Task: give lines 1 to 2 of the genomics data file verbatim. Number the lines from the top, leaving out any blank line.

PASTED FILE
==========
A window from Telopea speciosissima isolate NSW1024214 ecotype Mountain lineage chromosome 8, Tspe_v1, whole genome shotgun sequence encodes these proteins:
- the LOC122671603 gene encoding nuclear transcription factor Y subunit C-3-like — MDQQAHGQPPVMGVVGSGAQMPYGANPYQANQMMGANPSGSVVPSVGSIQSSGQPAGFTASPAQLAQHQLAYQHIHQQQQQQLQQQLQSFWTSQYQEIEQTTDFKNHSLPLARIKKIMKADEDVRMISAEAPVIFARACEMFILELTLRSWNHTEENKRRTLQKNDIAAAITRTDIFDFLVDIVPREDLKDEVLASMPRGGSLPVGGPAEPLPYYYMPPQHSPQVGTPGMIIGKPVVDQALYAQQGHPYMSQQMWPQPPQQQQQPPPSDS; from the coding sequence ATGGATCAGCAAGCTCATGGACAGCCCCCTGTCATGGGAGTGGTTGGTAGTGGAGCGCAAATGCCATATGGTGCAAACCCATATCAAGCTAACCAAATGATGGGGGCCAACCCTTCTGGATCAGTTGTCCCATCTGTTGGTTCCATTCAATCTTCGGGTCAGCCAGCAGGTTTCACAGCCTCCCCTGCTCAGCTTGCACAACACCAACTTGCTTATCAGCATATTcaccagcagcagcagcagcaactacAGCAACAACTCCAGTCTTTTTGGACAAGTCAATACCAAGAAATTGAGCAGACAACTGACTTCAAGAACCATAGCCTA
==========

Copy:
A window from Telopea speciosissima isolate NSW1024214 ecotype Mountain lineage chromosome 8, Tspe_v1, whole genome shotgun sequence encodes these proteins:
- the LOC122671603 gene encoding nuclear transcription factor Y subunit C-3-like — MDQQAHGQPPVMGVVGSGAQMPYGANPYQANQMMGANPSGSVVPSVGSIQSSGQPAGFTASPAQLAQHQLAYQHIHQQQQQQLQQQLQSFWTSQYQEIEQTTDFKNHSLPLARIKKIMKADEDVRMISAEAPVIFARACEMFILELTLRSWNHTEENKRRTLQKNDIAAAITRTDIFDFLVDIVPREDLKDEVLASMPRGGSLPVGGPAEPLPYYYMPPQHSPQVGTPGMIIGKPVVDQALYAQQGHPYMSQQMWPQPPQQQQQPPPSDS; from the coding sequence ATGGATCAGCAAGCTCATGGACAGCCCCCTGTCATGGGAGTGGTTGGTAGTGGAGCGCAAATGCCATATGGTGCAAACCCATATCAAGCTAACCAAATGATGGGGGCCAACCCTTCTGGATCAGTTGTCCCATCTGTTGGTTCCATTCAATCTTCGGGTCAGCCAGCAGGTTTCACAGCCTCCCCTGCTCAGCTTGCACAACACCAACTTGCTTATCAGCATATTcaccagcagcagcagcagcaactacAGCAACAACTCCAGTCTTTTTGGACAAGTCAATACCAAGAAATTGAGCAGACAACTGACTTCAAGAACCATAGCCTA